Love Story, Perfect Day


If you’ve never seen Love Story starring Ryan O’Neal and Ali MacGraw, then you many not know that yes, it’s a love story but spoiler, she dies at the end. When I started thinking about my “perfect” day for this week’s post, for some reason my mind went to that movie, because there’s a scene near the end that I’ve always found interesting.

I can’t remember exactly what Ali was dying of—I assume it was some kind of cancer. I’m not sure they bothered to say. The couple’s inability to conceive children led to tests that revealed she was apparently dying of something incurable. Ali was a musician, and early in their life together, she had given up a chance to study in Paris in order to be with her husband. So, not long after Ali learned she was fatally ill, Ryan went out and bought tickets to take her to Paris. I no longer remember what she said word for word, but it was something like: “No. That’s not how we’re going to do this.”

I always loved that character. And, by coincidence, my copy editor actually had to point out to me that I had unwittingly named a young boy in The Dream Peddler after her: Alistair “Ali” McGraw. So I had to change the name. Coincidence?

What struck me about Ali’s response to Ryan’s grand gesture was how much it flies in the face of what we think of as conventional wisdom for the dying. Bucket lists and such. Shouldn’t we all, even those of us who are healthy, be rushing around, making the most of every day? And if circumstances don’t allow for us to fly off to Paris, shouldn’t we make every other effort to lead the richest life possible? But what is that, really? And doesn’t it look quite different for different people?

I’m actually a huge fan of travel. And I’ve been to Paris and loved every moment I was there. But the other thing that strikes me about Ali’s refusal to run off in some last-ditch effort at “special” is how well I feel I understand it. “Perfect Day” for me isn’t really about experiencing something brand new, seeing a place I’ve never been, or stepping briefly out of my day-to-day, ordinary life. Those ordinary days are my perfect ones.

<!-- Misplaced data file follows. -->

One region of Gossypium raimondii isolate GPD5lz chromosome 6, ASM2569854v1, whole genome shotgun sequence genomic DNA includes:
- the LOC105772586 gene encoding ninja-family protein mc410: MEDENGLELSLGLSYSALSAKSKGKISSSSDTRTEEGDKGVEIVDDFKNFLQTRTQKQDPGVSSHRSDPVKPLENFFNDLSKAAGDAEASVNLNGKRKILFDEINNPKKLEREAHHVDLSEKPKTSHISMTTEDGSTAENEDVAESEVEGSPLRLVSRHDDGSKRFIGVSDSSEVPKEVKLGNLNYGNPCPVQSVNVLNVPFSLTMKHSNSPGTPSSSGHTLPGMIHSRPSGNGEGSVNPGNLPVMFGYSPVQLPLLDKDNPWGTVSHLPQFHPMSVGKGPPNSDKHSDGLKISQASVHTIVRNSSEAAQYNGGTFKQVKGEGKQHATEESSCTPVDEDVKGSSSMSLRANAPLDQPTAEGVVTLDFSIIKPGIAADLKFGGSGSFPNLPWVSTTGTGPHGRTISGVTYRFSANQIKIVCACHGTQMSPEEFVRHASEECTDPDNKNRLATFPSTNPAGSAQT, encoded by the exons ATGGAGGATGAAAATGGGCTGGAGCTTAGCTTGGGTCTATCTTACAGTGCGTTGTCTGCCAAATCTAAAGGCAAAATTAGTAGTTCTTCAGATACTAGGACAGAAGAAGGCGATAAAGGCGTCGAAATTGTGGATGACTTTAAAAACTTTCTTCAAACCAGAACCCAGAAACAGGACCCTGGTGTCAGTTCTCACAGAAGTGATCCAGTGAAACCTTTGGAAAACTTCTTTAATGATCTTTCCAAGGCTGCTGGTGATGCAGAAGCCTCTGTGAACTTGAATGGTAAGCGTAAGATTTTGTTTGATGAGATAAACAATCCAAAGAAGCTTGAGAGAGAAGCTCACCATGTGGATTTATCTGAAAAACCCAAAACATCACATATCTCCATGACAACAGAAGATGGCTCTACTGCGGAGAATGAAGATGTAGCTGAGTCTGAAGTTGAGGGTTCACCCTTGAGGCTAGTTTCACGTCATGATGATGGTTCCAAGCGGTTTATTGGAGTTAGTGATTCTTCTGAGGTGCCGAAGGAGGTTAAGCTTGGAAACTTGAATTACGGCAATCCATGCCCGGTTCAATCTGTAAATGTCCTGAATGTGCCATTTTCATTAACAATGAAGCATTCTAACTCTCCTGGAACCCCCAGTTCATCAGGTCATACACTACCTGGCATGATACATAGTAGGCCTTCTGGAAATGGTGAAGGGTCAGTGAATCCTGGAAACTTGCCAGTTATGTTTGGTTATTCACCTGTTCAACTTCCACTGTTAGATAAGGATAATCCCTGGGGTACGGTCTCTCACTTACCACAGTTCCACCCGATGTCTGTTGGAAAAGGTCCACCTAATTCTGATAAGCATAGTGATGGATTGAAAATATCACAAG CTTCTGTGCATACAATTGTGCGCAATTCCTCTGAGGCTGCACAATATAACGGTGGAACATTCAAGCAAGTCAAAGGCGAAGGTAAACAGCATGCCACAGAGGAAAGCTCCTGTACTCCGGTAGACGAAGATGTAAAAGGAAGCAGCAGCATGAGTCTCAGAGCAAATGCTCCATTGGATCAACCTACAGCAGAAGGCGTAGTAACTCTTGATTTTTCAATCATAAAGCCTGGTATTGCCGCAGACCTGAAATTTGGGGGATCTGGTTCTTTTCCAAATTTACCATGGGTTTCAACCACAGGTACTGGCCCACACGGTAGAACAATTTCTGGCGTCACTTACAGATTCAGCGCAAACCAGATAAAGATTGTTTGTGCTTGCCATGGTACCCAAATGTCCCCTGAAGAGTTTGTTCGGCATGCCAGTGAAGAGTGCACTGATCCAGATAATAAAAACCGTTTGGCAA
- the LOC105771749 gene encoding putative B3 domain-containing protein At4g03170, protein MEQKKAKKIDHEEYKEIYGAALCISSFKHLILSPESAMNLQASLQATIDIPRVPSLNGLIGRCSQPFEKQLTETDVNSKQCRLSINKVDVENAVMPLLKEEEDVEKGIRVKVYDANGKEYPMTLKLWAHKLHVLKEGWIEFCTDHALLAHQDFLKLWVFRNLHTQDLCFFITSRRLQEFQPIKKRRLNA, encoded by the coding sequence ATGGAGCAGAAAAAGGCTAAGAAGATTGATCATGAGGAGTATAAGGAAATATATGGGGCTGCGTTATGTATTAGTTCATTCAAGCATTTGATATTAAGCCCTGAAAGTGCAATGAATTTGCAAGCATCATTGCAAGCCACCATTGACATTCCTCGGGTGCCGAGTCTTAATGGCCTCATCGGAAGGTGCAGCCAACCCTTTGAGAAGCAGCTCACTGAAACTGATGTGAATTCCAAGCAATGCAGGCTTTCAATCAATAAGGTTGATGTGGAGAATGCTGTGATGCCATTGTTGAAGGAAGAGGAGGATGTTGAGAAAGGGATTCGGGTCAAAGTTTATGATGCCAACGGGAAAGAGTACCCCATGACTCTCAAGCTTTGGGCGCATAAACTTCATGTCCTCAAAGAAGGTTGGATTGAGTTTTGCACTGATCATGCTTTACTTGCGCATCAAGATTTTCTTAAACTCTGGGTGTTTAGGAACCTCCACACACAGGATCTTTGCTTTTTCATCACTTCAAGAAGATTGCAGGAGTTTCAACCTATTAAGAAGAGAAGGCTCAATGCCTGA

I’m grateful for every pedestrian moment in my fairly uneventful life. Just like Emily remembering Earth from the afterlife in Our Town, I celebrate hot coffee and buttered toast. The simplest things. Laughing with loved ones. A walk in the park. A really good book, read outside.

My perfect day would have good weather. It would be fall, cool but not cold. I would spend it with the people I love, eating good food, writing, reading. Maybe wasting my precious time watching a really bad Lifetime movie (look, Roxane Gay also swears by them). Obviously, what would be conspicuously absent from this perfect day is anything resembling stress or fatigue. No confrontations. No aches or pains. No stubbed toes, parking tickets, or stains on my favorite sweater (because there are some ordinary, everyday things I can do without).

And that’s it. I’ve always found my happiest moments have come smack dab in the middle of the most ordinary days, taking pleasure in the smallest details of life, and that’s all I really want. For me, that’s perfection.

Author: Martine Fournier Watson

Martine Fournier Watson is originally from Montreal, Canada, where she earned her master's degree in art history after a year spent in Chicago as a Fulbright scholar. She currently lives in Michigan with her husband and two children. The Dream Peddler is her first novel.

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